This weekend’s Daytona 24 Hours around the historic Florida circuit heralds the start of the international sportscar racing season and will again pitch top endurance racers against guesting IndyCar aces and, in Rubens Barrichello, a former Grand Prix winner. As is traditional, the race features four classes – two for prototypes (Prototype and Prototype Challenge) and two for GTs (GT Le Mans and GT Daytona), with super-close racing guaranteed throughout the field.
Since 1966, the race has attracted most of the world’s best-known manufacturers, some of which have been more successful than others. Ahead of the 2016 edition, we’ve trawled the archives to unearth our favourite Daytona-winning machines, representing five different marques.
5 Nissan 300 ZX-Turbo (above)
Japanese giant Nissan has one Daytona 24 Hours win to its name, in 1994, but it came with a car you perhaps wouldn’t expect: the GTS-class 300 ZX-Turbo. The #76 Paul Gentilozzi/Clayton Cunningham-run machine was crewed by Gentilozzi himself, Butch Leitzinger, Steve Millen and Scott Pruett and ran faultlessly en route to a 24-lap win over a pseudo-works Larbre Competition Porsche 911 Turbo S LM. Veteran Scott Pruett, who would tame the race four more times and remains one of only two drivers with five wins, was astounded by the car’s bullet-proof reliability. And that performance led to the first win for a GT car for 11 years and the first victory for a front-engined machine since 1976.
4 Chrysler Viper GTS-R
The first Daytona 24 Hours of the new millennium marked an historic day for American sportscar racing and, it would transpire, the GTO-class American muscle cars. The 2000 edition of the Florida classic marked the first round of the new American Le Mans Series and a packed entry of prototypes from Riley & Scott, Ferrari, Reynard, Cadillac and Lola would duke it out on the part-banked, part-road course circuit.
One by one, though, they all fell by the wayside, allowing the production-based GTOs to slug it out for class and outright honours. In the end, the ORECA-run Viper GTS-R of Olivier Beretta, Dominique Dupuy and Karl Wendlinger held on to beat the Chevrolet Corvette C5-R of Justin Bell, Ron Fellows and Chris Kneifel by just 30 seconds. It was great day for the front-engined big-banger brigade, and that victory remains Chrysler’s only win in America’s biggest sportscar race.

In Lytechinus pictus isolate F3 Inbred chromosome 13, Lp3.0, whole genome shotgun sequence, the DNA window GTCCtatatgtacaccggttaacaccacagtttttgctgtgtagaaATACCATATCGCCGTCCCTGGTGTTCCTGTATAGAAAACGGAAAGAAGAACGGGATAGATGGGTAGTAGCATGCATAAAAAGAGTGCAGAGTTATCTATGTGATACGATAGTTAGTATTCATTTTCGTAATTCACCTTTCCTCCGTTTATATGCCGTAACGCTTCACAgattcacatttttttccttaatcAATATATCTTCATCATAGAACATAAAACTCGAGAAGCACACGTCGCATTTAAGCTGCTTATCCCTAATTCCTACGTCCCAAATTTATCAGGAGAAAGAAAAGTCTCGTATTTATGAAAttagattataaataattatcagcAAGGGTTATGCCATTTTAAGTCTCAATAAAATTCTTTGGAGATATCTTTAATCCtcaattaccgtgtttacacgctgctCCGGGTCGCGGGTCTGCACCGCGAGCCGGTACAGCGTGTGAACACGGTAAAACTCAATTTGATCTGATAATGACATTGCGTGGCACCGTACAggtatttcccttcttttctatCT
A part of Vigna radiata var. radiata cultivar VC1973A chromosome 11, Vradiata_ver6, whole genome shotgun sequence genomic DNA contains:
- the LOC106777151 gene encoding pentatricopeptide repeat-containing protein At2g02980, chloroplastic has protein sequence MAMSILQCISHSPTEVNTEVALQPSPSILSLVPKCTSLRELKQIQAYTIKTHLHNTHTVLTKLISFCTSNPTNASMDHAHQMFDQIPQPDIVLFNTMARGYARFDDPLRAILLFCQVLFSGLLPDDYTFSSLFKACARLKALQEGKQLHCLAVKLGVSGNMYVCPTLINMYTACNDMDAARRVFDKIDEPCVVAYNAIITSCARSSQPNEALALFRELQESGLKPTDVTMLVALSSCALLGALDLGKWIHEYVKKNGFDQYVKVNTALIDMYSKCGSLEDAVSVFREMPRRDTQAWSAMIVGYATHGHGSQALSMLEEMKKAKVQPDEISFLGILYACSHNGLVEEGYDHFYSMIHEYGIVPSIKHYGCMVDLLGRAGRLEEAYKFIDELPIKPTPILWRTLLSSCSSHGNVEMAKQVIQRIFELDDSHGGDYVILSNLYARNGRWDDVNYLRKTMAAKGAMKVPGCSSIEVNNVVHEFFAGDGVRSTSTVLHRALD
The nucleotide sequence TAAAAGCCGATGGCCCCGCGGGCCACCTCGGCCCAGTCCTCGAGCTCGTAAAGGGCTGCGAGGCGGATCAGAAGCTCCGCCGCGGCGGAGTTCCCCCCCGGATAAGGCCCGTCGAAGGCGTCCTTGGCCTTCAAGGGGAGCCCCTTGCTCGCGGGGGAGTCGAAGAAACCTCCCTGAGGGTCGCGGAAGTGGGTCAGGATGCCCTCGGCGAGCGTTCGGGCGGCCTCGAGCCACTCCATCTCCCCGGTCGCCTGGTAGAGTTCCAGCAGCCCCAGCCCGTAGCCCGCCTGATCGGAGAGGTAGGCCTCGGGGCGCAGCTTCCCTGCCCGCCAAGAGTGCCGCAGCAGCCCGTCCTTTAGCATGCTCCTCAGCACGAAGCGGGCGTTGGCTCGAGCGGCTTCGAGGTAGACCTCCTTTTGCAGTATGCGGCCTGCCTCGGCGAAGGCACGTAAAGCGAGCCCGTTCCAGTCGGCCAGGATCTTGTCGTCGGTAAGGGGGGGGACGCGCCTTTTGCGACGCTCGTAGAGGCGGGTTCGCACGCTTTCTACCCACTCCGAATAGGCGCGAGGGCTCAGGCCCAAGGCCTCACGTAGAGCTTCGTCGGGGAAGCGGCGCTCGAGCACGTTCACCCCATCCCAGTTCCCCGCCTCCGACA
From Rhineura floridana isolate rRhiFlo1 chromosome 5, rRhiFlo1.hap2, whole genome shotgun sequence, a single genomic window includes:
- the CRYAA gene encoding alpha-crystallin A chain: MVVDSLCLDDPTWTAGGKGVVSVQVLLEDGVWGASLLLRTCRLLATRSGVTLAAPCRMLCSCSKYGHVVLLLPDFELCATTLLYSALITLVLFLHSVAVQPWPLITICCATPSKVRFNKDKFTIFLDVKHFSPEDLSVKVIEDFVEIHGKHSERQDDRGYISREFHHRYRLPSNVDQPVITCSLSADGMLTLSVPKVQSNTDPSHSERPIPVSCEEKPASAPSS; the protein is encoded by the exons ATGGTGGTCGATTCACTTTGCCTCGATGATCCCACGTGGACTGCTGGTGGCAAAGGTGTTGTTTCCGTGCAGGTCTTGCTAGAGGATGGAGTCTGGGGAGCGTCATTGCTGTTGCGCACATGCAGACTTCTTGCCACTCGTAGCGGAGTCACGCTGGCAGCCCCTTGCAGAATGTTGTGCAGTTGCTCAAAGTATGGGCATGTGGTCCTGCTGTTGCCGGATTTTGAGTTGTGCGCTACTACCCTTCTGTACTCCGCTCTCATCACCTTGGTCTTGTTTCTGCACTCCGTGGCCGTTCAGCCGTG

3 BMW 3.5 CSL
One of the most successful touring cars of the 1970s, BMW’s iconic CSL was the weapon of choice in the European Touring Car Championship, dominating the series between 1973 and 1979. The more potent Group 5 version of the ‘Batmobile’ also enjoyed success in America, winning the Sebring 12 Hours in 1975 and taking the German marque’s only Daytona 24 Hours victory in ’76.
Three BMW North America CSLs pitched up at Daytona in ’76 and battled hard with rival Porsche and its hordes of privately entered Carrera RSRs. The #59 machine of John Fitzpatrick and Brian Redman, who were joined by two-time Porsche winner Peter Gregg, took pole and led the majority of the distance, eventually winning by 14 laps. Former Porsche and Ferrari prototype ace Redman did the bulk of the driving, some 14 hours in fact, and considers the car one of his favourites and that race one of his finest.
2 Jaguar XJR-9D
Jaguar’s modern-day relationship with US sportscar racing had started with Bob Tullius’s Group 44 team running early versions of the V12-engined XJR cats in the IMSA Camel GTP series from 1983. In five attempts at Daytona, between ’83 and ’87, the team had a best result of third in 1984 with the XJR-5, courtesy of Tullius, Doc Bundy and David Hobbs.
For 1988, however, Jaguar upped the ante in America. Tom Walkinshaw Racing, the team that had steered Raul Boesel to the World Sportscar Championship title with the XJR-8 the year before, took on a dual WSCC/IMSA programme with an all-new car, the XJR-9. Resplendent in Castrol livery for American events, three cars, codenamed XJR-9D, turned up at Daytona for the first round and qualified second, fourth and sixth. In the race, the #60 car of Boesel, Martin Brundle and John Nielsen held off the pole-sitting Porsche 962C of Mauro Baldi, Brian Redman and Bob Wollek to win, with the #66 car of Eddie Cheever, Johnny Dumfries and John Watson coming home third. The car didn’t win again in America until the final race of ’88, but the WSCC XJR-9 did win Le Mans and carry Brundle to the world title.
1 Porsche 935
Unbeaten at Daytona for six straight seasons, Porsche’s 935 production-based racer was the German firm’s greatest off-the-shelf customer car. Built to Group 5 regulations for 1976, the car was an instant hit and racked up numerous wins over the second half of the 1970s. In the US IMSA series, customer teams couldn’t get enough of the car. Proving that versatility, the six victories at Daytona came with six different teams – Brumos Racing (1978), Interscope Racing (’79), Joest Racing (’80), Garretson Racing (’81), JLP Racing (’82) and Preston Henn (’83). Various evolutions of the 911-based silhouette machine were used in worldwide competitions, including the most potent of the breed, the 935/78 ‘Moby Dick’, so called for its outrageous whale-tail aerodynamic appendage.
The advent of the Group C formula for 1982 brought an end to one of Porsche’s most successful single-model competition cars, although the 956 and its replacement, the 962, would amply fly the company flag in global sportscar competition.